Posted by Scott Sumner on Tuesday, August 04, 2015 with No comments
Emergence of the instrumentation layer in real-time, intelligent networks.
5G networks will support a diverse array of applications, from 4k video streaming to safety-critical IoT, autonomous cars and factories, and hosted transactional applications that let us work from anywhere.
The competition for limited spectrum and network resources collides with increased complexity as networks layer-in virtualization to increase agility, manage network slices, and dynamically allocate capacity (both bandwidth and compute) where required.
SDN control is implicit to 5G, with the goal of harmonizing competing network demands, and permitting each application access to the resources and quality of service (QoS) it needs, while making most efficient use of infrastructure.
SDN controllers need to make real-time decisions to maintain balance in these ‘naturally unstable’ networks. Without constant adjustment, a static network will certainly be overwhelmed by the dynamic usage patterns in the network. Overprovisioning has long since been an affordable luxury.
A real-time view of the network state: all links, all bearers, all end-to-end services, each subscriber experience, and related subscriber ARPU, tier, policy entitlement, usage history, and location will need to be synthesized as feedback to SDN controllers striving to to use each resource as efficiently as possible, to dynamically optimize performance (DPO).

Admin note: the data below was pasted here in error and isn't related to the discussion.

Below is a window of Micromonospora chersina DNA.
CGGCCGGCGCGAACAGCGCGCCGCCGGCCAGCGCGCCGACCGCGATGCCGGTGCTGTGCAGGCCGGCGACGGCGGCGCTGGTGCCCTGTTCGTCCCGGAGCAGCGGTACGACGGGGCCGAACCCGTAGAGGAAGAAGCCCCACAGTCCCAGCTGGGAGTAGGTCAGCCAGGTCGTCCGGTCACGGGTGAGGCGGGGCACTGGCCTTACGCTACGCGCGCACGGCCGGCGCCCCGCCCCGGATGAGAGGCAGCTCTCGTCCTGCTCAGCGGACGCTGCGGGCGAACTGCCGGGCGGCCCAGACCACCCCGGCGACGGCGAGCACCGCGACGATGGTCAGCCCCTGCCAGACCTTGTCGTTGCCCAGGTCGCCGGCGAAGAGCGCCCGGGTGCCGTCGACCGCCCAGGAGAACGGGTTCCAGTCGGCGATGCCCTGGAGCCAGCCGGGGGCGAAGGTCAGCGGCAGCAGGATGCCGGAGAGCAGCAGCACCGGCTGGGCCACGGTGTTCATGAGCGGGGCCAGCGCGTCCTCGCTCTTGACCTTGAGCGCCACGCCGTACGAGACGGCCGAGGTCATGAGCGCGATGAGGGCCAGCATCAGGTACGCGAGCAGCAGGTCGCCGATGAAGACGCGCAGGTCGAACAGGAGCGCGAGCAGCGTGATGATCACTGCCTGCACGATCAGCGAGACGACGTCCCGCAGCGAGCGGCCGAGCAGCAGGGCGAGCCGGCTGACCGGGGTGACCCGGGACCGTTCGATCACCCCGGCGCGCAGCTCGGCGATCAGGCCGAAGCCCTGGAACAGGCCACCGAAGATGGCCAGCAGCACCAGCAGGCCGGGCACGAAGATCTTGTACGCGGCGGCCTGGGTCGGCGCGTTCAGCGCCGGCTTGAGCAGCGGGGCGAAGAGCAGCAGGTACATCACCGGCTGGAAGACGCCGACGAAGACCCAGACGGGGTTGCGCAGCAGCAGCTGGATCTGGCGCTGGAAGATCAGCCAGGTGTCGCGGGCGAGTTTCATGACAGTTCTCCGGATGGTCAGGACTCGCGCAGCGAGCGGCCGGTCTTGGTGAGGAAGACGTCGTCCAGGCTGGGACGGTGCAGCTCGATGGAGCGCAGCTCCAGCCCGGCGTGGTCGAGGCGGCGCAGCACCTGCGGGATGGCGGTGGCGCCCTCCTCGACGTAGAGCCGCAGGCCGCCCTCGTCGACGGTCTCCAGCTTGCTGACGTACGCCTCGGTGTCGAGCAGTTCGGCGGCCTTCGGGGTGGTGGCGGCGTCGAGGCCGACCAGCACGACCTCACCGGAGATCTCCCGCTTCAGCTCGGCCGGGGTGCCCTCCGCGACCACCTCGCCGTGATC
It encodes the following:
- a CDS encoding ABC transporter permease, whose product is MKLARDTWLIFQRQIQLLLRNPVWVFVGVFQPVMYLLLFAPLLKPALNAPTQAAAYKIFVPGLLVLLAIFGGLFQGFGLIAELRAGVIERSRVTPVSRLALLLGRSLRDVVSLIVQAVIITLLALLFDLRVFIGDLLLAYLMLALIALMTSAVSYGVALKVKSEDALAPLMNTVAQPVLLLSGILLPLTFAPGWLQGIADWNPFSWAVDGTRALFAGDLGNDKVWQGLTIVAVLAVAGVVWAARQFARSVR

MNOs successfully moving to 5G are deploying big data analytics strategies in tandem with SDN networking initiatives to ensure their networks are ‘performance aware’, and optimize quality of experience (QoE) to differentiate their networks and drive them as efficiently as possible. This level of visibility also mitigates risk during the transition to SDN and NFV, as any change in the network can be predicted, then immediately quantified in terms of impact or improvement to subscriber QoE.
Complete Network State information can be captured with an instrumentation layer that brings data plane performance to the control plane via real-time analytics engines. The instrumentation layer combines network, connection, control and application layer KPIs and analyzed session metrics from physical and virtual infrastructure, hybrid SDN-based and legacy network elements, and both UE-centric, control and NFVI services.
Standards used for managing and monitoring the performance of backhaul networks are sufficient to define the tests, interfaces and data models required to establish such a network nervous system, but innovative methods to deploy such an instrumentation layer at near-zero cost and in the timescale of months pose the greatest challenge to the industry - one that needs to be solved as service assurance moves from a ‘nice to have’ to the foundation of user experience in 5G networks.
We see an opening for virtualized instrumentation as a facilitator to this vision of intelligent networks. When do you think this will emerge in real production networks? Let us know with a comment!